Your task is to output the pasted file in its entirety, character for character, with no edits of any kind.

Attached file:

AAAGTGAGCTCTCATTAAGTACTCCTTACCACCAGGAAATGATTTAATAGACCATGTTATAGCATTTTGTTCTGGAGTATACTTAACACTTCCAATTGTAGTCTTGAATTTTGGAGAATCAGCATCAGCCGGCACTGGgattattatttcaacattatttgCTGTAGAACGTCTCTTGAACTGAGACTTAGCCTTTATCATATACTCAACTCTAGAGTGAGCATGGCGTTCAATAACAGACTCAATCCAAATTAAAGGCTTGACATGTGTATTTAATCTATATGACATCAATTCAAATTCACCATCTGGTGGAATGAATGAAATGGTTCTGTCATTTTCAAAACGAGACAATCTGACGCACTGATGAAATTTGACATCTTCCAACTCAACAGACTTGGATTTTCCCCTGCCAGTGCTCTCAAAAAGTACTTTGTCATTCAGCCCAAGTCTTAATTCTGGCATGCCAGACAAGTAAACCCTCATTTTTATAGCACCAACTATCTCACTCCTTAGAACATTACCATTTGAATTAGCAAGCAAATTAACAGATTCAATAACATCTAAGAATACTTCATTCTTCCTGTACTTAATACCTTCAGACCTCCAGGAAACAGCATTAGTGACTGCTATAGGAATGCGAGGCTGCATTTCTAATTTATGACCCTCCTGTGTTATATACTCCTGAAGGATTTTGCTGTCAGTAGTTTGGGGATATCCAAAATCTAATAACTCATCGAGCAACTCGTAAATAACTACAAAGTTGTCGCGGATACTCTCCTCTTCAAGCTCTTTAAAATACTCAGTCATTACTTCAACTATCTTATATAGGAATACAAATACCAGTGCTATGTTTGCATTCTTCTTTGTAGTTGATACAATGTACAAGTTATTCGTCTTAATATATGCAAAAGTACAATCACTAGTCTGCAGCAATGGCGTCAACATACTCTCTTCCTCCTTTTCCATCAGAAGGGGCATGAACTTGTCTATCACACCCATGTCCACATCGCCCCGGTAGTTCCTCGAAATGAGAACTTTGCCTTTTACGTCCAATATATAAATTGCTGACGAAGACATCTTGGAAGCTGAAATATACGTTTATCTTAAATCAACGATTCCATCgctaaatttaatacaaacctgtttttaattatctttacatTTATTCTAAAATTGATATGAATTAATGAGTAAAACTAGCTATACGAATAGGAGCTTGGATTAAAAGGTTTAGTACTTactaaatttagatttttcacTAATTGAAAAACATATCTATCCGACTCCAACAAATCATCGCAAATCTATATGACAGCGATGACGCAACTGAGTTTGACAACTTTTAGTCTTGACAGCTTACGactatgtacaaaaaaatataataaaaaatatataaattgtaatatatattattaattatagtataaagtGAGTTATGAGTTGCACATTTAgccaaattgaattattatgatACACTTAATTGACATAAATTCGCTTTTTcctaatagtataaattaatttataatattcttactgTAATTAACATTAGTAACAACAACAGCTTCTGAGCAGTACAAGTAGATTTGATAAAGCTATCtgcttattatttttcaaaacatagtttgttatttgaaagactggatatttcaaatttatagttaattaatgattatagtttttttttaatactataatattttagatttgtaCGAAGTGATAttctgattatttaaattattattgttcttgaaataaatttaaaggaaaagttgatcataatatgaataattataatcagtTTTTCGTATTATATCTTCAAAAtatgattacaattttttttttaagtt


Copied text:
AAAGTGAGCTCTCATTAAGTACTCCTTACCACCAGGAAATGATTTAATAGACCATGTTATAGCATTTTGTTCTGGAGTATACTTAACACTTCCAATTGTAGTCTTGAATTTTGGAGAATCAGCATCAGCCGGCACTGGgattattatttcaacattatttgCTGTAGAACGTCTCTTGAACTGAGACTTAGCCTTTATCATATACTCAACTCTAGAGTGAGCATGGCGTTCAATAACAGACTCAATCCAAATTAAAGGCTTGACATGTGTATTTAATCTATATGACATCAATTCAAATTCACCATCTGGTGGAATGAATGAAATGGTTCTGTCATTTTCAAAACGAGACAATCTGACGCACTGATGAAATTTGACATCTTCCAACTCAACAGACTTGGATTTTCCCCTGCCAGTGCTCTCAAAAAGTACTTTGTCATTCAGCCCAAGTCTTAATTCTGGCATGCCAGACAAGTAAACCCTCATTTTTATAGCACCAACTATCTCACTCCTTAGAACATTACCATTTGAATTAGCAAGCAAATTAACAGATTCAATAACATCTAAGAATACTTCATTCTTCCTGTACTTAATACCTTCAGACCTCCAGGAAACAGCATTAGTGACTGCTATAGGAATGCGAGGCTGCATTTCTAATTTATGACCCTCCTGTGTTATATACTCCTGAAGGATTTTGCTGTCAGTAGTTTGGGGATATCCAAAATCTAATAACTCATCGAGCAACTCGTAAATAACTACAAAGTTGTCGCGGATACTCTCCTCTTCAAGCTCTTTAAAATACTCAGTCATTACTTCAACTATCTTATATAGGAATACAAATACCAGTGCTATGTTTGCATTCTTCTTTGTAGTTGATACAATGTACAAGTTATTCGTCTTAATATATGCAAAAGTACAATCACTAGTCTGCAGCAATGGCGTCAACATACTCTCTTCCTCCTTTTCCATCAGAAGGGGCATGAACTTGTCTATCACACCCATGTCCACATCGCCCCGGTAGTTCCTCGAAATGAGAACTTTGCCTTTTACGTCCAATATATAAATTGCTGACGAAGACATCTTGGAAGCTGAAATATACGTTTATCTTAAATCAACGATTCCATCgctaaatttaatacaaacctgtttttaattatctttacatTTATTCTAAAATTGATATGAATTAATGAGTAAAACTAGCTATACGAATAGGAGCTTGGATTAAAAGGTTTAGTACTTactaaatttagatttttcacTAATTGAAAAACATATCTATCCGACTCCAACAAATCATCGCAAATCTATATGACAGCGATGACGCAACTGAGTTTGACAACTTTTAGTCTTGACAGCTTACGactatgtacaaaaaaatataataaaaaatatataaattgtaatatatattattaattatagtataaagtGAGTTATGAGTTGCACATTTAgccaaattgaattattatgatACACTTAATTGACATAAATTCGCTTTTTcctaatagtataaattaatttataatattcttactgTAATTAACATTAGTAACAACAACAGCTTCTGAGCAGTACAAGTAGATTTGATAAAGCTATCtgcttattatttttcaaaacatagtttgttatttgaaagactggatatttcaaatttatagttaattaatgattatagtttttttttaatactataatattttagatttgtaCGAAGTGATAttctgattatttaaattattattgttcttgaaataaatttaaaggaaaagttgatcataatatgaataattataatcagtTTTTCGTATTATATCTTCAAAAtatgattacaattttttttttaagtt